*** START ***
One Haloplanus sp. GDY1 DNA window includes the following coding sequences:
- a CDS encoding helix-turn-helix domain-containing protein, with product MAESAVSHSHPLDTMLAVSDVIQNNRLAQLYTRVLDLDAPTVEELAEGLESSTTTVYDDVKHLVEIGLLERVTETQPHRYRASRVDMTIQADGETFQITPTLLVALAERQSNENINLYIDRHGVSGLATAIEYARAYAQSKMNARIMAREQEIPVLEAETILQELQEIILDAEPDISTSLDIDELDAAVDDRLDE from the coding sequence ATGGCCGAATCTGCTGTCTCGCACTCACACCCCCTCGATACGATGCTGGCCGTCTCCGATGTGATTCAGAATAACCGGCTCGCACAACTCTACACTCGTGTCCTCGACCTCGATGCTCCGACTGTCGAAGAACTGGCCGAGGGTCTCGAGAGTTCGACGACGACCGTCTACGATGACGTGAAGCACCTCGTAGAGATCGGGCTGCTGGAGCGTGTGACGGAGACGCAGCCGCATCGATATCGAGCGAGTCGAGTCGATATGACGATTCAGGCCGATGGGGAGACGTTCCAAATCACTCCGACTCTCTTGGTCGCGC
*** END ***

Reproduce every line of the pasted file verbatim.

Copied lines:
One Haloplanus sp. GDY1 DNA window includes the following coding sequences:
- a CDS encoding helix-turn-helix domain-containing protein, with product MAESAVSHSHPLDTMLAVSDVIQNNRLAQLYTRVLDLDAPTVEELAEGLESSTTTVYDDVKHLVEIGLLERVTETQPHRYRASRVDMTIQADGETFQITPTLLVALAERQSNENINLYIDRHGVSGLATAIEYARAYAQSKMNARIMAREQEIPVLEAETILQELQEIILDAEPDISTSLDIDELDAAVDDRLDE from the coding sequence ATGGCCGAATCTGCTGTCTCGCACTCACACCCCCTCGATACGATGCTGGCCGTCTCCGATGTGATTCAGAATAACCGGCTCGCACAACTCTACACTCGTGTCCTCGACCTCGATGCTCCGACTGTCGAAGAACTGGCCGAGGGTCTCGAGAGTTCGACGACGACCGTCTACGATGACGTGAAGCACCTCGTAGAGATCGGGCTGCTGGAGCGTGTGACGGAGACGCAGCCGCATCGATATCGAGCGAGTCGAGTCGATATGACGATTCAGGCCGATGGGGAGACGTTCCAAATCACTCCGACTCTCTTGGTCGCGC